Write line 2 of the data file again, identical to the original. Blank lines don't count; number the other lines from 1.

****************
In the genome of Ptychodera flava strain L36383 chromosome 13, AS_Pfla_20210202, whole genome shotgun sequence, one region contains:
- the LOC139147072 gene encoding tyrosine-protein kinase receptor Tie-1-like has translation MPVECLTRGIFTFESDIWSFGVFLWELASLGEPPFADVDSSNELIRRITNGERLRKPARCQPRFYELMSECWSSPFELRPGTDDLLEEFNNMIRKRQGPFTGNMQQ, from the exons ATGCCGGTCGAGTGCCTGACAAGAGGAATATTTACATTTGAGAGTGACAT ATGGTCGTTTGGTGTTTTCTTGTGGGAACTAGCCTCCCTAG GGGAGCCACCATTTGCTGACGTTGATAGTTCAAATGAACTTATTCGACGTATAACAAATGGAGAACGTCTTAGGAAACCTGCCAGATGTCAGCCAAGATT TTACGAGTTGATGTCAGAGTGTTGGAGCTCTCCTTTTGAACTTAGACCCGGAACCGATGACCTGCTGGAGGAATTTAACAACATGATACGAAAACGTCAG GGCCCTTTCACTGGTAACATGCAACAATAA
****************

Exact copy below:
- the LOC139147072 gene encoding tyrosine-protein kinase receptor Tie-1-like has translation MPVECLTRGIFTFESDIWSFGVFLWELASLGEPPFADVDSSNELIRRITNGERLRKPARCQPRFYELMSECWSSPFELRPGTDDLLEEFNNMIRKRQGPFTGNMQQ, from the exons ATGCCGGTCGAGTGCCTGACAAGAGGAATATTTACATTTGAGAGTGACAT ATGGTCGTTTGGTGTTTTCTTGTGGGAACTAGCCTCCCTAG GGGAGCCACCATTTGCTGACGTTGATAGTTCAAATGAACTTATTCGACGTATAACAAATGGAGAACGTCTTAGGAAACCTGCCAGATGTCAGCCAAGATT TTACGAGTTGATGTCAGAGTGTTGGAGCTCTCCTTTTGAACTTAGACCCGGAACCGATGACCTGCTGGAGGAATTTAACAACATGATACGAAAACGTCAG GGCCCTTTCACTGGTAACATGCAACAATAA